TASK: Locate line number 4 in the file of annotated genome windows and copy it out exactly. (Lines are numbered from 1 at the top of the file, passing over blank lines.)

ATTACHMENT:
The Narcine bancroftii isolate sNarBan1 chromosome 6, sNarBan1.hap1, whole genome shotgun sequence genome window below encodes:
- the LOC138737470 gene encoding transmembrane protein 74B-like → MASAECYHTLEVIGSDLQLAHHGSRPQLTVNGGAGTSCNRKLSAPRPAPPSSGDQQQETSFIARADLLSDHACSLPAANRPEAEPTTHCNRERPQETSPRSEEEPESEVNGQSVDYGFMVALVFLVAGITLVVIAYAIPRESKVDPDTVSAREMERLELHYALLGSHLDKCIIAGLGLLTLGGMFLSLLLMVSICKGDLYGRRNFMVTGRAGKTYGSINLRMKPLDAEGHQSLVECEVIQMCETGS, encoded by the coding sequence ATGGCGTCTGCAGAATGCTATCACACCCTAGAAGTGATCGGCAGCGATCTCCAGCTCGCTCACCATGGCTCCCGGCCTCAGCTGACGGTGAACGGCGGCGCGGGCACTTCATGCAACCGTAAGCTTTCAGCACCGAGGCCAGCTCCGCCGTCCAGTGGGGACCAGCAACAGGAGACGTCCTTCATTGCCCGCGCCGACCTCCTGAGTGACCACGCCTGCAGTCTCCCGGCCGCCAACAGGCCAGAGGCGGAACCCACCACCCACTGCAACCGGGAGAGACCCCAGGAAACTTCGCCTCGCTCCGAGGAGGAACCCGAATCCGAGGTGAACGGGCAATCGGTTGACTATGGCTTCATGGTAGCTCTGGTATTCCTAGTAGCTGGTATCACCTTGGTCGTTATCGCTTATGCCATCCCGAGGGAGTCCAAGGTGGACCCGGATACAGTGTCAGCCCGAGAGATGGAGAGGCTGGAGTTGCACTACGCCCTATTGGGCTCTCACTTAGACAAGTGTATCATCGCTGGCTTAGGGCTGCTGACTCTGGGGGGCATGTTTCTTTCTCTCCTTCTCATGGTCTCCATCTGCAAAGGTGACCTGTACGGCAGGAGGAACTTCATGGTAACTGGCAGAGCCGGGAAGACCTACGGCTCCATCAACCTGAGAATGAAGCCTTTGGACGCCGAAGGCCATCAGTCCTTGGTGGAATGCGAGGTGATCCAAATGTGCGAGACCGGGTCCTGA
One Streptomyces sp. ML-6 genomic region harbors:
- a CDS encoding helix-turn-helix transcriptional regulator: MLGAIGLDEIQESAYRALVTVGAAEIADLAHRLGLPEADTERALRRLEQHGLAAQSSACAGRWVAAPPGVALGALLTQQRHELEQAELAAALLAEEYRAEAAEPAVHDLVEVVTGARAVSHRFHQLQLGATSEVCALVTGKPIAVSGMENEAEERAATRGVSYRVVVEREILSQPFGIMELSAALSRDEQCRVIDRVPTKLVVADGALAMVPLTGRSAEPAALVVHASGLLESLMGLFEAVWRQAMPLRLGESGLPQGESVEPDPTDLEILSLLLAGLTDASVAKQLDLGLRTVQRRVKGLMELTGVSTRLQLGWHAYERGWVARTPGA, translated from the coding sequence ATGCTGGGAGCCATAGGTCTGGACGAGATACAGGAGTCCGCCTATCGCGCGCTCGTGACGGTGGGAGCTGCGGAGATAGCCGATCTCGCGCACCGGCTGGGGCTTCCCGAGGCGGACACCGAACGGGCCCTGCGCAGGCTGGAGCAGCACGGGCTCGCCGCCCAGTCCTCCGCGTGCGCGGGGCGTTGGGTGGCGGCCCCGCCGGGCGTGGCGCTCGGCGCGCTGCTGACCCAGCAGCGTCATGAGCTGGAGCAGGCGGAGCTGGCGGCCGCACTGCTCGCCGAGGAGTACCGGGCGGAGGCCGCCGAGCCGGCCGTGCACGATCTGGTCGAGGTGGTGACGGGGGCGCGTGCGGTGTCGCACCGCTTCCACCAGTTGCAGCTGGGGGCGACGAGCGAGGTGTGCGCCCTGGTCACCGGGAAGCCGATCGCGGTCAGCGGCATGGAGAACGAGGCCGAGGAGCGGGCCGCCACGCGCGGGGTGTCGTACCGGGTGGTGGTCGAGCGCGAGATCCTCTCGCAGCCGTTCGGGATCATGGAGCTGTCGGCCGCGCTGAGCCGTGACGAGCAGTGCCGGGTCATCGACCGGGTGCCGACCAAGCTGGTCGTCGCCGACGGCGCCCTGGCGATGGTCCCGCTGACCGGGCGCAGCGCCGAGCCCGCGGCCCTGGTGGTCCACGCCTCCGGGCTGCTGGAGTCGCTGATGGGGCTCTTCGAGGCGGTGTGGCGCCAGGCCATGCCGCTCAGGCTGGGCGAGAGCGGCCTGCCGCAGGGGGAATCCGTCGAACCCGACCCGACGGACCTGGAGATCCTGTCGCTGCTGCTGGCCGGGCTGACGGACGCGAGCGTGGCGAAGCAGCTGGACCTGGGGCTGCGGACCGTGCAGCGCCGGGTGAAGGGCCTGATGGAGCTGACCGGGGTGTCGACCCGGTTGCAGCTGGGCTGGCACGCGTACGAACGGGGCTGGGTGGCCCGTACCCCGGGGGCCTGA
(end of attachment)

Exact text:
- a CDS encoding helix-turn-helix transcriptional regulator: MLGAIGLDEIQESAYRALVTVGAAEIADLAHRLGLPEADTERALRRLEQHGLAAQSSACAGRWVAAPPGVALGALLTQQRHELEQAELAAALLAEEYRAEAAEPAVHDLVEVVTGARAVSHRFHQLQLGATSEVCALVTGKPIAVSGMENEAEERAATRGVSYRVVVEREILSQPFGIMELSAALSRDEQCRVIDRVPTKLVVADGALAMVPLTGRSAEPAALVVHASGLLESLMGLFEAVWRQAMPLRLGESGLPQGESVEPDPTDLEILSLLLAGLTDASVAKQLDLGLRTVQRRVKGLMELTGVSTRLQLGWHAYERGWVARTPGA, translated from the coding sequence ATGCTGGGAGCCATAGGTCTGGACGAGATACAGGAGTCCGCCTATCGCGCGCTCGTGACGGTGGGAGCTGCGGAGATAGCCGATCTCGCGCACCGGCTGGGGCTTCCCGAGGCGGACACCGAACGGGCCCTGCGCAGGCTGGAGCAGCACGGGCTCGCCGCCCAGTCCTCCGCGTGCGCGGGGCGTTGGGTGGCGGCCCCGCCGGGCGTGGCGCTCGGCGCGCTGCTGACCCAGCAGCGTCATGAGCTGGAGCAGGCGGAGCTGGCGGCCGCACTGCTCGCCGAGGAGTACCGGGCGGAGGCCGCCGAGCCGGCCGTGCACGATCTGGTCGAGGTGGTGACGGGGGCGCGTGCGGTGTCGCACCGCTTCCACCAGTTGCAGCTGGGGGCGACGAGCGAGGTGTGCGCCCTGGTCACCGGGAAGCCGATCGCGGTCAGCGGCATGGAGAACGAGGCCGAGGAGCGGGCCGCCACGCGCGGGGTGTCGTACCGGGTGGTGGTCGAGCGCGAGATCCTCTCGCAGCCGTTCGGGATCATGGAGCTGTCGGCCGCGCTGAGCCGTGACGAGCAGTGCCGGGTCATCGACCGGGTGCCGACCAAGCTGGTCGTCGCCGACGGCGCCCTGGCGATGGTCCCGCTGACCGGGCGCAGCGCCGAGCCCGCGGCCCTGGTGGTCCACGCCTCCGGGCTGCTGGAGTCGCTGATGGGGCTCTTCGAGGCGGTGTGGCGCCAGGCCATGCCGCTCAGGCTGGGCGAGAGCGGCCTGCCGCAGGGGGAATCCGTCGAACCCGACCCGACGGACCTGGAGATCCTGTCGCTGCTGCTGGCCGGGCTGACGGACGCGAGCGTGGCGAAGCAGCTGGACCTGGGGCTGCGGACCGTGCAGCGCCGGGTGAAGGGCCTGATGGAGCTGACCGGGGTGTCGACCCGGTTGCAGCTGGGCTGGCACGCGTACGAACGGGGCTGGGTGGCCCGTACCCCGGGGGCCTGA